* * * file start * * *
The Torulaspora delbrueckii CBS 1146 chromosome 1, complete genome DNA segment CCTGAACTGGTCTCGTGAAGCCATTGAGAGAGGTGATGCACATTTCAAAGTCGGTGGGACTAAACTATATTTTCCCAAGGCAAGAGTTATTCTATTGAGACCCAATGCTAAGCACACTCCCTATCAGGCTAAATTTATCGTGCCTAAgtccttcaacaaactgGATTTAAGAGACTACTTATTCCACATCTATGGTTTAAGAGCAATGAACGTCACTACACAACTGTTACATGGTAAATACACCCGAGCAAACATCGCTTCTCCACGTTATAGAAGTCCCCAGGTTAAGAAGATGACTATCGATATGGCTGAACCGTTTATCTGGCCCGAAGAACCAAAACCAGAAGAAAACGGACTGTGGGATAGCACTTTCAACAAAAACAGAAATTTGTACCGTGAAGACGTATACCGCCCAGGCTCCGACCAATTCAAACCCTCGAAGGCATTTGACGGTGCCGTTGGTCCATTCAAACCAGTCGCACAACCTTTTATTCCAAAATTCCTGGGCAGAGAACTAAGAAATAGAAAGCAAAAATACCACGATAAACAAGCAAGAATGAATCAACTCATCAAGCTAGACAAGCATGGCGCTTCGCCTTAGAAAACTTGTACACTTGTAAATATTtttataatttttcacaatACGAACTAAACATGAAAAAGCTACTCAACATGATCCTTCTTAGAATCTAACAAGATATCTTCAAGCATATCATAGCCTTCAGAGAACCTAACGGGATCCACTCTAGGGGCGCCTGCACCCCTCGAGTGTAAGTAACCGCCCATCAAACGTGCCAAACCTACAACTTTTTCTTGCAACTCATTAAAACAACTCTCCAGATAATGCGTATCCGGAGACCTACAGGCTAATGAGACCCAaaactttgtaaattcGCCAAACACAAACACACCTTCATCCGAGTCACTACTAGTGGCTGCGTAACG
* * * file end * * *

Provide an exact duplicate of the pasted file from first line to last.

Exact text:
The Torulaspora delbrueckii CBS 1146 chromosome 1, complete genome DNA segment CCTGAACTGGTCTCGTGAAGCCATTGAGAGAGGTGATGCACATTTCAAAGTCGGTGGGACTAAACTATATTTTCCCAAGGCAAGAGTTATTCTATTGAGACCCAATGCTAAGCACACTCCCTATCAGGCTAAATTTATCGTGCCTAAgtccttcaacaaactgGATTTAAGAGACTACTTATTCCACATCTATGGTTTAAGAGCAATGAACGTCACTACACAACTGTTACATGGTAAATACACCCGAGCAAACATCGCTTCTCCACGTTATAGAAGTCCCCAGGTTAAGAAGATGACTATCGATATGGCTGAACCGTTTATCTGGCCCGAAGAACCAAAACCAGAAGAAAACGGACTGTGGGATAGCACTTTCAACAAAAACAGAAATTTGTACCGTGAAGACGTATACCGCCCAGGCTCCGACCAATTCAAACCCTCGAAGGCATTTGACGGTGCCGTTGGTCCATTCAAACCAGTCGCACAACCTTTTATTCCAAAATTCCTGGGCAGAGAACTAAGAAATAGAAAGCAAAAATACCACGATAAACAAGCAAGAATGAATCAACTCATCAAGCTAGACAAGCATGGCGCTTCGCCTTAGAAAACTTGTACACTTGTAAATATTtttataatttttcacaatACGAACTAAACATGAAAAAGCTACTCAACATGATCCTTCTTAGAATCTAACAAGATATCTTCAAGCATATCATAGCCTTCAGAGAACCTAACGGGATCCACTCTAGGGGCGCCTGCACCCCTCGAGTGTAAGTAACCGCCCATCAAACGTGCCAAACCTACAACTTTTTCTTGCAACTCATTAAAACAACTCTCCAGATAATGCGTATCCGGAGACCTACAGGCTAATGAGACCCAaaactttgtaaattcGCCAAACACAAACACACCTTCATCCGAGTCACTACTAGTGGCTGCGTAACG